My apologies for not covering the USTA annual meeting as I normally would. Hopefully, I will be able to go back and review the video recap of the meeting and opine if appropriate. Looks like I will be operating out of a alternative location(s) for at least a couple of months, but we will soldier on the best we can. I beg for your indulgence.
In words which will send shivers down the spines of the harness and quarter horse industries, Ogden Mills Phipps (CEO of the Jockey Club) says the Jockey Club will seek Federal intervention if the drive for uniform drug rules falters. So far, only four states have adopted them. If the Jockey Club seeks Federal intervention, rest assured harness racing and quarter horse racing will be dragged into it as well if the thoroughbred industry is successful. Let's face it, after the runners, the pull of all other racing breeds is negligible. Personally, I don't think it is a bad idea, but I know the industry doesn't care for it.
I noticed yesterday someone on social media commented on how the Ontario government cancelled subsidies (SARP) only to replace it with $500 million in subsidies. What this person failed to note is the big difference. SARP had no limits in the amount given, no say as to how the money was spent, and could have gone on forever. The current subsidy has the government specifying how it is being split up, limits the amount racing gets and has a five year drop dead date (as of now). There is a big difference between the new subsidy and old subsidy (as the writer called SARP). Don't confuse the two.
The USTA took a rule change for timing to change to tenths of seconds and amended it to hundredths of seconds starting January 1, 2016. Some people were annoyed that the USTA adopted such a rule for various reasons such as, this is the way we always did it; over a decade has been spent on this and for what; it does nothing for the handicappers; there are bigger fish to fry.
Let's deal with the bigger fish to fry argument. These were proposed rule changes submitted by members. The USTA had to deal with proposed rule changes as per their bylaws. If some people thought there were bigger fish to fry, they should have taken time to submit proposals of their own. It is always easier to do nothing and complain.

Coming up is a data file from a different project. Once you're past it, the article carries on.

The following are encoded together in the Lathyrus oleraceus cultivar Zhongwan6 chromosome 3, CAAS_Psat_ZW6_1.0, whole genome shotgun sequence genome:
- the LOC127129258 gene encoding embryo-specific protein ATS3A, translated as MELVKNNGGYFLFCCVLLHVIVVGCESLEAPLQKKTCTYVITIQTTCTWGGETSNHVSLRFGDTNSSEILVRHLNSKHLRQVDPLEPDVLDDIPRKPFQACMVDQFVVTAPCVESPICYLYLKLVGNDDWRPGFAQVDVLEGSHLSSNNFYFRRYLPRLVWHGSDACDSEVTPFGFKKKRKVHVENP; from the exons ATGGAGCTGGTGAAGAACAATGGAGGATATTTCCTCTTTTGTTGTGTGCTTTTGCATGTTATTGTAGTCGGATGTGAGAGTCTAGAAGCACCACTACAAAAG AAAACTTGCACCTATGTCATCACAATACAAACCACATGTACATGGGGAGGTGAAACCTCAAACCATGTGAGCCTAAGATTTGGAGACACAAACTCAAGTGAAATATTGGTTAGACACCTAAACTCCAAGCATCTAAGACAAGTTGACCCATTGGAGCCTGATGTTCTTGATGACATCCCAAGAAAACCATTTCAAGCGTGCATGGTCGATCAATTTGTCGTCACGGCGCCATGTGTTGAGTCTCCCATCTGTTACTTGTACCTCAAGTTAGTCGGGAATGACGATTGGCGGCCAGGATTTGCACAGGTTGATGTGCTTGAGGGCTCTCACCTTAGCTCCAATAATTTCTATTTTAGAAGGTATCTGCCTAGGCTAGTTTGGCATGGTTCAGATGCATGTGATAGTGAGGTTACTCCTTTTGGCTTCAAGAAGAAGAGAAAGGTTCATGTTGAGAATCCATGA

You know my feelings regarding the answer of 'this is the way we always did it' so there is no sense discussing this antiquated argument; at one point hobbles were considered blaspheme. As for the decade spent on changing the timing, I agree it took much too long to address the timing of races, but at least it has (finally) been addressed and with that respect, it is a good thing as we have been an industry resistant to changes of many stripes.
As for what good is changing the timing to hundredths going to do, I will leave it to handicapping 'nerds' (meant in a good way) and software makers to decide. For the rest of the handicappers, I really don't see what a horse finishing in 1:51.35 versus 1:51.36 means. I would imagine for breeders looking to advertise a horses' lifetime mark, it may have some value.
One of the arguments for the changeover to tenths was to standardize the timings of harness races globally. Now, with this changeover in 2016, we still will remain out of sync with the rest of racing in Europe and Australasia by going to hundredths so that argument seems to have been discounted. For practical purposes of handicappers, if the program doesn't go to hundredths when the changeover takes place it will be foolish to continue to report times in fifths of a second. Could you see a horse finishing a race in 1:48.32 having its time reported as 1:48 1/5? If the program adopted tenths of a second, at least the time would be reported as 1:48 3/10; a whole lot more accurate. Past performance lines should be as accurate as possible. Hopefully, once 2016 comes and if it is decided to report times in the X:XX.X format, we will be using tenths instead of fifths.
While not overly thrilled with the way the rule change ended up, I rather focus on the positive; while not as good a rule change as it could have been, it is better than the way it was.
As for the proposals on using mile rates and having lifetime marks for alternate distance races, I will seek clarification before commenting on them not being passed before opining.
Jay Bergman skewers HRU for a powder puff piece on Jim Morrill Jr being banned from Pocono Downs. Bergman was not too kind to Morrill as he reminds us he has also been banned from Yonkers for overnight races. He subscribes to the if there is smoke, there must be a fire theory.
For those who feel harness racing doesn't get any love, we are not alone. The quarter horse industry in Florida is under siege as well. Here is an Op-Ed which explains how Florida doesn't share the love for the QH industry.
Pet Peeve: Don't you hate those advertisements promoting cash back if you join their online wagering service even though you live in a state where you can't take advantage of it legally? With geo-fencing software available, can't these sites look at your IP address and decide whether or not you are even legally allowed to participate and then decide whether or not to cover your screen with an advertisement which doesn't apply to you?
Have a great Tuesday.